Looking forward, IoT will remain the company’s future focus. At the moment, the company sells IoT-connected products that use the video door phone as the main control interface and sensors like gas detectors, motion detectors, alarms and cameras. 

"We see two main trends: The first is that control of the systems are moving to mobile phones, and the second is the availability of AI. We are now working with companies like Google and IBM to use AI to manage the house for you in a 'tailored' and more energy-efficient way," said Kisang Lee, Marketing Director for Commax.

"With the goal of delivering value that users can actually feel, we at Commax use our imagination to develop products for a more convenient and safer home, with a wide range of smart living solutions built around it. Our concept of the smart home goes beyond just the physical space of a house. We want to connect technologies and expand services so that even local-based convenience services and functions can be easily used at home," said Lee.

IDIS: Critical failover capabilities and cybersecurity

Joon Jun,
Executive VP at IDIS
“A few ye a r s ago, IDIS embarked on a mission to build a global video surveillance brand and this effort has started bearing fruit. Our branded business has grown over 50 percent per year in the last two years. Most of the growth originated in Europe, and the company’s global footprint has expanded, growing from 15 partners to 58 global partners,” said Joon Jun, Executive VP at IDIS. In Asia, the company has established a good network in Singapore, Indonesia, the Philippines and Japan, and is now looking for partners in Malaysia, Vietnam and Thailand.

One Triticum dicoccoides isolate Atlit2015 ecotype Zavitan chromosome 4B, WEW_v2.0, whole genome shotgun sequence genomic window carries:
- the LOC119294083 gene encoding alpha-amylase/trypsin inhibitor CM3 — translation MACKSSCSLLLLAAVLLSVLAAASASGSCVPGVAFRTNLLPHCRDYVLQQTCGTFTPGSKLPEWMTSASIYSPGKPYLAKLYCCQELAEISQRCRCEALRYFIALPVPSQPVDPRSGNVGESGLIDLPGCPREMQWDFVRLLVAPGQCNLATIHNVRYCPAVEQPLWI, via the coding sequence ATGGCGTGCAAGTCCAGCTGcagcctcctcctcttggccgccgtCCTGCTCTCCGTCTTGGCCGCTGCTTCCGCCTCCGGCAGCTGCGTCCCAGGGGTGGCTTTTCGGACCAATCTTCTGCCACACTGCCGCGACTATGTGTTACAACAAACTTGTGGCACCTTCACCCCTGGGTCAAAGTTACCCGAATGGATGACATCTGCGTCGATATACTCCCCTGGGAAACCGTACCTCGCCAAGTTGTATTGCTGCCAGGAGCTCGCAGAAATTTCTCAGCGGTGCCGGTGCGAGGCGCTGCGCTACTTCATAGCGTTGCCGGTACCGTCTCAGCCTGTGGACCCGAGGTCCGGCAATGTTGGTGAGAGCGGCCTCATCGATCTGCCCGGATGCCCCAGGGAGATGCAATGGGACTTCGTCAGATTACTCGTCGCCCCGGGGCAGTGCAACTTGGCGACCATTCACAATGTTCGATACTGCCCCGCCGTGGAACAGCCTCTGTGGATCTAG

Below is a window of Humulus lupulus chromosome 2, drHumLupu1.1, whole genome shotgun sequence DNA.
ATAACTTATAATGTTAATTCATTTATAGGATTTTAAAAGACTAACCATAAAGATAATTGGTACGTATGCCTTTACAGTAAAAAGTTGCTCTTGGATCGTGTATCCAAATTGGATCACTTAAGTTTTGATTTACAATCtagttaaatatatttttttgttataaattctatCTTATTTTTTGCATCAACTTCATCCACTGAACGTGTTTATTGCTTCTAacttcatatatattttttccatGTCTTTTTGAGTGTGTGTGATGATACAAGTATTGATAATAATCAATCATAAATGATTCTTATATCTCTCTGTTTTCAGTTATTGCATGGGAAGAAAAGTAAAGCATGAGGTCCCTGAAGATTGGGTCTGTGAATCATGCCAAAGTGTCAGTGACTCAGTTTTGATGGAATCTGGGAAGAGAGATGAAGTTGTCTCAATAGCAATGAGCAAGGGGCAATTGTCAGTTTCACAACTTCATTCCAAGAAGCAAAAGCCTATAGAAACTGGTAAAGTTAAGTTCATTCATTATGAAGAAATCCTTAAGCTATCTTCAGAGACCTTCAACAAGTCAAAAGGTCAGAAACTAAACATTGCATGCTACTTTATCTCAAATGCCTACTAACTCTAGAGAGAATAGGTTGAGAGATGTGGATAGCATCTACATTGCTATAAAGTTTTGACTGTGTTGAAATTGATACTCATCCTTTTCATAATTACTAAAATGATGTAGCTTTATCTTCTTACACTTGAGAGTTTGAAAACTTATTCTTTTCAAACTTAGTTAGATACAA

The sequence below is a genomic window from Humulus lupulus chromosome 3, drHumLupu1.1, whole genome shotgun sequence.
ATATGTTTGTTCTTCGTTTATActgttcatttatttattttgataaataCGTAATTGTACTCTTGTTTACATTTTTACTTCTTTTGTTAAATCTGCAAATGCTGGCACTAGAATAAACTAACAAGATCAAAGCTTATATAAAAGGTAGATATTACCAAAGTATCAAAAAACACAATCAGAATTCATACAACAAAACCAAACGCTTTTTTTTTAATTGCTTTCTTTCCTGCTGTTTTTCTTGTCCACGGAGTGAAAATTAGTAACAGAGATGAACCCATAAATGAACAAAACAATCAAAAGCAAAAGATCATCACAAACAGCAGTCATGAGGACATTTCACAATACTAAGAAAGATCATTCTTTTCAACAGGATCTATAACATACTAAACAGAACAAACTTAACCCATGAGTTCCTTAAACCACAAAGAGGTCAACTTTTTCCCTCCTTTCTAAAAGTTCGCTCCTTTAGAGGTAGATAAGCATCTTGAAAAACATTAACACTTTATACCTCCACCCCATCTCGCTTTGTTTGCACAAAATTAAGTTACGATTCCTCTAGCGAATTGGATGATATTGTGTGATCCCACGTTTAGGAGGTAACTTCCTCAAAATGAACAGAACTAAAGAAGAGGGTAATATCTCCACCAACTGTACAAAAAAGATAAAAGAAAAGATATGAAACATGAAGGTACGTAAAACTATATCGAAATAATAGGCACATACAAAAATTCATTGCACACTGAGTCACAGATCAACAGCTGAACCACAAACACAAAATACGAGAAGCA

Although IDIS still maintains its ODM business, this part of the company operates selectively, with a preference for high level ODM projects. Joon sees system reliability and cybersecurity as main key points that are critical to integrators and end users. “I believe IDIS’ critical failover capabilities and cybersecurity give us an advantage over Chinese products.”